STATEMENT FILED BY C. V. COCHRAN, TOPEKA, KANS. My name is C. V. Cochran of Route 2, Topeka, Kans. I am a farmer, living on the farm and have no income other than from the farm. I am secretary of a small local grain cooperative elevator, the Kaw Co-Operative Association of Topeka, Kans.; however, I am not speaking as a representative of that organization but as an individual. I farm about 300 acres of land in wheat, corn, alfalfa, milo, oats, barley, and soybeans. I also raise and sell 50 to 100 hogs per year and my wife has about 200 hens. We have what we think is a diversified program.

In my opinion the present so-called farm problem will never be solved until the present mountainous surpluses are disposed of. The inexorable law of supply and demand will not be repealed. We did set it aside, we thought, but it now has caught up with us and we are suffering the penalty. The determining factor in the price of any commodity is, sooner or later, the quantity of that commodity available; a relatively small shortage or a relatively small surplus is very important in the determination of the market price of any commodity. I believe that if we did not have, at the present time, the stupendous surpluses, we would not be here today discussing the farm problem.

So, it seems to me, our present problem is to dispose of the surpluses. I realize the difficulties of doing that. They are many. But perhaps they are not insurmountable. Many suggestions have been made, most of them good as far as they go. The school lunch program, the food stamp plan, an expanded crop use program in crop utilization in the manufacture of synthetics, plastics, and other products, the CARE program, various church and charitable organization programs, and perhaps many others have been brought to your attention. But all of these together, unless they are expanded many, many times will be only the proverbial drop in the bucket.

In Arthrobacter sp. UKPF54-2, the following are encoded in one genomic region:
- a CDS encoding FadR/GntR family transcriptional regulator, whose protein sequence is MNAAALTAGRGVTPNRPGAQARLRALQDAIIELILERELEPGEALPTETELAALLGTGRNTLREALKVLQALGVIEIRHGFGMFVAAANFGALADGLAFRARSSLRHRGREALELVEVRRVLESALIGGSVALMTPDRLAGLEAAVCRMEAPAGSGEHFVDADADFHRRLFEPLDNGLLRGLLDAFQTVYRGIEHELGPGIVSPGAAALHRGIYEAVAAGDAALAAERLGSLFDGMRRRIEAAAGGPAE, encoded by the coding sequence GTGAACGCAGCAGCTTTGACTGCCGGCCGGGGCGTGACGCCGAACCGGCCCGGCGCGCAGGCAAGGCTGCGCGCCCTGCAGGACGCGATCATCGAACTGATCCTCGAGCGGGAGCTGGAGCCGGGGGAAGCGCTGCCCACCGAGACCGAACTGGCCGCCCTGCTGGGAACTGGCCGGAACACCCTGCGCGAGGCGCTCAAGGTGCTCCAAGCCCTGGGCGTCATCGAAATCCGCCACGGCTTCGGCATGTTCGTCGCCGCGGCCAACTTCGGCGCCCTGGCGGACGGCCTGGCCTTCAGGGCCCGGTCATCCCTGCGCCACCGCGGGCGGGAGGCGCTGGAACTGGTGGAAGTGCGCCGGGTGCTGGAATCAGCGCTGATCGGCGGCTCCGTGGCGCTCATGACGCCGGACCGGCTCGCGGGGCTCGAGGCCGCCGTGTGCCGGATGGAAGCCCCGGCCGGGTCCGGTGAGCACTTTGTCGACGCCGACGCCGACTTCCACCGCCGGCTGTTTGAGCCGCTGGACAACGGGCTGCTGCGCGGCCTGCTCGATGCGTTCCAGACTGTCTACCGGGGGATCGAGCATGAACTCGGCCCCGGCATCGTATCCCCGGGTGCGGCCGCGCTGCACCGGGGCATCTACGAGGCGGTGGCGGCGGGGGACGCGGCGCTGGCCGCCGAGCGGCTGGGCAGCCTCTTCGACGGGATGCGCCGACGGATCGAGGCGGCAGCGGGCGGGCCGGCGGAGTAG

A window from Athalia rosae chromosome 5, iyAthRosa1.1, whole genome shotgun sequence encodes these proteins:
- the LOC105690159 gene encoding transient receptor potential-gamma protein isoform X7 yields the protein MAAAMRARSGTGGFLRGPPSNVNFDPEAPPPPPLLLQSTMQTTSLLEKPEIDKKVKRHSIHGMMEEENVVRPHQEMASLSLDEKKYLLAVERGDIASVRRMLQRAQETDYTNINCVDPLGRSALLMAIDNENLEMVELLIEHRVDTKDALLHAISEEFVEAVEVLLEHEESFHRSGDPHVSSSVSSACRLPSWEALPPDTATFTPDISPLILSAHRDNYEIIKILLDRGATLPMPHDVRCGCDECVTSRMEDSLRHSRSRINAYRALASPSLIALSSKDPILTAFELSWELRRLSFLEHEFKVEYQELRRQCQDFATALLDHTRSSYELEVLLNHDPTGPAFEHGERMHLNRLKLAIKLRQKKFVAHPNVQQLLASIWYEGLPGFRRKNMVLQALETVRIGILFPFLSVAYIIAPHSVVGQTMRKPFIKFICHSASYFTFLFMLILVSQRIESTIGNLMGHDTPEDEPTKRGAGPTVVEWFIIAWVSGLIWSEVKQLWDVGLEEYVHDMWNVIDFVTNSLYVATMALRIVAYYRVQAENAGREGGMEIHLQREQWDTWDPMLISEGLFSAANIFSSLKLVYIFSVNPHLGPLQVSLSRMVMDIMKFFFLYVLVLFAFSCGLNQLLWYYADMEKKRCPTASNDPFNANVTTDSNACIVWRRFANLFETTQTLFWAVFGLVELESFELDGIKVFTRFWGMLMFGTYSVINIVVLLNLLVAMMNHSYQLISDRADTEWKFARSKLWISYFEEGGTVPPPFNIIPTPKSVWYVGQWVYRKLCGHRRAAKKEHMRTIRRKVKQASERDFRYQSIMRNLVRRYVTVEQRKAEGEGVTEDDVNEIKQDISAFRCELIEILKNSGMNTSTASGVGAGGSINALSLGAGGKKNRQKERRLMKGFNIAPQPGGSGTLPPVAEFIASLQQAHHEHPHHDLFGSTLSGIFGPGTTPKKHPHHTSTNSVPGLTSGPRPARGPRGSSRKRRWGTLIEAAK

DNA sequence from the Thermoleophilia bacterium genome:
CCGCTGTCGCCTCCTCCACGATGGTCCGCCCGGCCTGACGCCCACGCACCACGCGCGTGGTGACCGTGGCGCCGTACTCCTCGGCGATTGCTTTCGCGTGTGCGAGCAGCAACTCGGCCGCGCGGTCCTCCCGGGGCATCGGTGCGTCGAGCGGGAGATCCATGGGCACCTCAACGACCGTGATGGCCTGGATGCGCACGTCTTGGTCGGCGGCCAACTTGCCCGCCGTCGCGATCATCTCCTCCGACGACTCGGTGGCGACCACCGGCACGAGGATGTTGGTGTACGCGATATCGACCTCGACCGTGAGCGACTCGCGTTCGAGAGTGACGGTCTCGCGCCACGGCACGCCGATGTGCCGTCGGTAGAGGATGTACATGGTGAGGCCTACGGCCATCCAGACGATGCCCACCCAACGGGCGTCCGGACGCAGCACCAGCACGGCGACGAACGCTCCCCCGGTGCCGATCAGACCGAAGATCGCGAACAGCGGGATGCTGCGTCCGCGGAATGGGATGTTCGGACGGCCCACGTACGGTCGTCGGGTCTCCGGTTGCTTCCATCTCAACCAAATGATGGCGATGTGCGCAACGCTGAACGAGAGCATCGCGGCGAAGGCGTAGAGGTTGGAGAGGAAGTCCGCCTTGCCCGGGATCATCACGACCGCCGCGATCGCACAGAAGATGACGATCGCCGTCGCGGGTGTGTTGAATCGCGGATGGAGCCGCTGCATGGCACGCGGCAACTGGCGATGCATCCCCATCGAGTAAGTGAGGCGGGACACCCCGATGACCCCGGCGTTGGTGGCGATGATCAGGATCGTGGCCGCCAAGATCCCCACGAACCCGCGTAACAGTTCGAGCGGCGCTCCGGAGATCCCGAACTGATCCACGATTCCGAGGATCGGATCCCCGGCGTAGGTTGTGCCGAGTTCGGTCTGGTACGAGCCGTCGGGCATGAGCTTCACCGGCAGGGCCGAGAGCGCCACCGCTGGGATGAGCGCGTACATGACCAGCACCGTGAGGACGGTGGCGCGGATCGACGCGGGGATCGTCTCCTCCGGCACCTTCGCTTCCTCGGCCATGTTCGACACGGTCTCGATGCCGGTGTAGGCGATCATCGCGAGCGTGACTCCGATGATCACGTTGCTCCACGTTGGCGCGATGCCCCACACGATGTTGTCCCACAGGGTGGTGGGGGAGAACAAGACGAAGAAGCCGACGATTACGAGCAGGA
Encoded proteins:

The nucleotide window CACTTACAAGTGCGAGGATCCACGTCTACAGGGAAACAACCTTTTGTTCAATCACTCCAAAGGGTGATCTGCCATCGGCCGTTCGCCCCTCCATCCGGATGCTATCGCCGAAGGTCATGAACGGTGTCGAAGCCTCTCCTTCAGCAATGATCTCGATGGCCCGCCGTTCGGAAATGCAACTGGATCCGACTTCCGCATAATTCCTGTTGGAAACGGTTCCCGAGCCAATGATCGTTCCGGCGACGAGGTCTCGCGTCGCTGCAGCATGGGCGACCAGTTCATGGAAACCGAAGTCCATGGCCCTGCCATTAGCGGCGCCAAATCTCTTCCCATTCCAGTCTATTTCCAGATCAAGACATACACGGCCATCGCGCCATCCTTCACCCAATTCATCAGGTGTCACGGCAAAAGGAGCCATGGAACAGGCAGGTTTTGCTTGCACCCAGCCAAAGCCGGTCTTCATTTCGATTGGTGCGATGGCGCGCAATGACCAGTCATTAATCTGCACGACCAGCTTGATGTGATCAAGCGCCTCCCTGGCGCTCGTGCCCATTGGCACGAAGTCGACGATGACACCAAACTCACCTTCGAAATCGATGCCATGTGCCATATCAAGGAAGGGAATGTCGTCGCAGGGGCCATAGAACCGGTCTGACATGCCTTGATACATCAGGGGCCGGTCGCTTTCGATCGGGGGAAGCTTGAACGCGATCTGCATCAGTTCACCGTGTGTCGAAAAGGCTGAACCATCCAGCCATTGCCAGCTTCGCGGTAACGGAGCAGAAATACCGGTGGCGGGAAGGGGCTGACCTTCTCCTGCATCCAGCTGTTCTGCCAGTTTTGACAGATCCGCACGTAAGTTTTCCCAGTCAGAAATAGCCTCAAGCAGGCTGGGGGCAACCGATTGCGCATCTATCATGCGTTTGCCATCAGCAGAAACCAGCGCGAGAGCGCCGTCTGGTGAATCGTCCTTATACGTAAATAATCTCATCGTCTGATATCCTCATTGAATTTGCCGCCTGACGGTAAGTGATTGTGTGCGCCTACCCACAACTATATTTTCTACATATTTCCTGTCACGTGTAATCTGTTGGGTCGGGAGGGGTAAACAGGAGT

Last week I listened with much interest to Senator Capehart's explanation of his bill to your committee. Here, it seems to me, is the greatest opportunity for the solution of our surplus program. It includes not only the outlets listed above, but makes it worldwide in scope. If we could distribute our problem to the millions who go to bed every night hungry, and who do not have sufficient clothing, our problem would not last very long. I hope the Capehart bill or some modification of it will pass, for I believe it will go far toward solving the first part of the farm situation. I realize its difficulties but surely they are no greater than our present difficulty.

This program will be assailed as a giveaway program. The enormous loss to the Government will be proclaimed from the housetops. But let me remind vou, gentlemen, that the commodity storage costs are also a loss. I have seen estimates of this cost as high as $1 million per day. You gentlemen have more accurate information as to that than have I But it is a tremendous cost.

Then there is another cost. That is in the deterioration of quality of the commodity stored, particularly of grain. At St. Joseph, Mo., there are a large number, perhaps 100, of huge tents, circus-tent size, which are being used for wheat storage. Each tent, I am told, shelters about a million bushels. They have been there about 2 years. I do not speak from personal knowledge, but I have been told that a large percentage of that wheat hs spoiled, is no longer fit for human consumption, or even for feed for livestock. If this is true, there has been a terrific loss there, and such storage should not be continued.

The second part of the solution of the farm problem is to see that surpluses are not again built up. This I believe can be accomplished through the soil-bank plan-retiring producing acres from production, payment by the Government of a fair rental value to the farmer as an incentive to him for such retirement. It